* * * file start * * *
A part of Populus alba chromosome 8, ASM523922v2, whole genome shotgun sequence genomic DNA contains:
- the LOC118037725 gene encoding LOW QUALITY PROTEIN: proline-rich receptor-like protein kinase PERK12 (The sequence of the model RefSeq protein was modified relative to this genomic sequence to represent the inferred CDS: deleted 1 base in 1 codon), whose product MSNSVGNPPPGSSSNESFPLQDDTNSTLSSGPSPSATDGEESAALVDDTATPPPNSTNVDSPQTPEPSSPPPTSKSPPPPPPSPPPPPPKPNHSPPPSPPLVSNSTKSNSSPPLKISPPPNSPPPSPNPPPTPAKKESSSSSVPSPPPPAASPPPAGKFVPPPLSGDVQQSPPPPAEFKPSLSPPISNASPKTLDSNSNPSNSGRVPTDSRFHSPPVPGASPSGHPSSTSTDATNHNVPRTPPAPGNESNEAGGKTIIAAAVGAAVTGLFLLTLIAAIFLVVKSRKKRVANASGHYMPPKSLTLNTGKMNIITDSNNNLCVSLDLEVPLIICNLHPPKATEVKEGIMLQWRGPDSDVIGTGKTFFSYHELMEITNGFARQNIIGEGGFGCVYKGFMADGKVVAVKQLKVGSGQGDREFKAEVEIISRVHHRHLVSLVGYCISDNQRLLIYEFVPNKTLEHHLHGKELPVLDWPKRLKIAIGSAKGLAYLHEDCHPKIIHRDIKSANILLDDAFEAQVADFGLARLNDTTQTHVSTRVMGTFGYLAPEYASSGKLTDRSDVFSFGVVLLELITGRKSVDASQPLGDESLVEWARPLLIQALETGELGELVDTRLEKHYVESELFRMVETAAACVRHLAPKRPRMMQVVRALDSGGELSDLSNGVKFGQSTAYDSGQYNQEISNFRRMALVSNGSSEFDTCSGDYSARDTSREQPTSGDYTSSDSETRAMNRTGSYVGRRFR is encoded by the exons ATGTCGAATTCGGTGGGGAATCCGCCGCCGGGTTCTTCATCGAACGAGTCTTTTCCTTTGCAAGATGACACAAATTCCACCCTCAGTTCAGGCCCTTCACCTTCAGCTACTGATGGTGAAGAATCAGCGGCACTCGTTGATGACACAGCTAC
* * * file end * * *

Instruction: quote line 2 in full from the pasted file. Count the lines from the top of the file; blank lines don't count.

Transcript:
- the LOC118037725 gene encoding LOW QUALITY PROTEIN: proline-rich receptor-like protein kinase PERK12 (The sequence of the model RefSeq protein was modified relative to this genomic sequence to represent the inferred CDS: deleted 1 base in 1 codon), whose product MSNSVGNPPPGSSSNESFPLQDDTNSTLSSGPSPSATDGEESAALVDDTATPPPNSTNVDSPQTPEPSSPPPTSKSPPPPPPSPPPPPPKPNHSPPPSPPLVSNSTKSNSSPPLKISPPPNSPPPSPNPPPTPAKKESSSSSVPSPPPPAASPPPAGKFVPPPLSGDVQQSPPPPAEFKPSLSPPISNASPKTLDSNSNPSNSGRVPTDSRFHSPPVPGASPSGHPSSTSTDATNHNVPRTPPAPGNESNEAGGKTIIAAAVGAAVTGLFLLTLIAAIFLVVKSRKKRVANASGHYMPPKSLTLNTGKMNIITDSNNNLCVSLDLEVPLIICNLHPPKATEVKEGIMLQWRGPDSDVIGTGKTFFSYHELMEITNGFARQNIIGEGGFGCVYKGFMADGKVVAVKQLKVGSGQGDREFKAEVEIISRVHHRHLVSLVGYCISDNQRLLIYEFVPNKTLEHHLHGKELPVLDWPKRLKIAIGSAKGLAYLHEDCHPKIIHRDIKSANILLDDAFEAQVADFGLARLNDTTQTHVSTRVMGTFGYLAPEYASSGKLTDRSDVFSFGVVLLELITGRKSVDASQPLGDESLVEWARPLLIQALETGELGELVDTRLEKHYVESELFRMVETAAACVRHLAPKRPRMMQVVRALDSGGELSDLSNGVKFGQSTAYDSGQYNQEISNFRRMALVSNGSSEFDTCSGDYSARDTSREQPTSGDYTSSDSETRAMNRTGSYVGRRFR is encoded by the exons ATGTCGAATTCGGTGGGGAATCCGCCGCCGGGTTCTTCATCGAACGAGTCTTTTCCTTTGCAAGATGACACAAATTCCACCCTCAGTTCAGGCCCTTCACCTTCAGCTACTGATGGTGAAGAATCAGCGGCACTCGTTGATGACACAGCTAC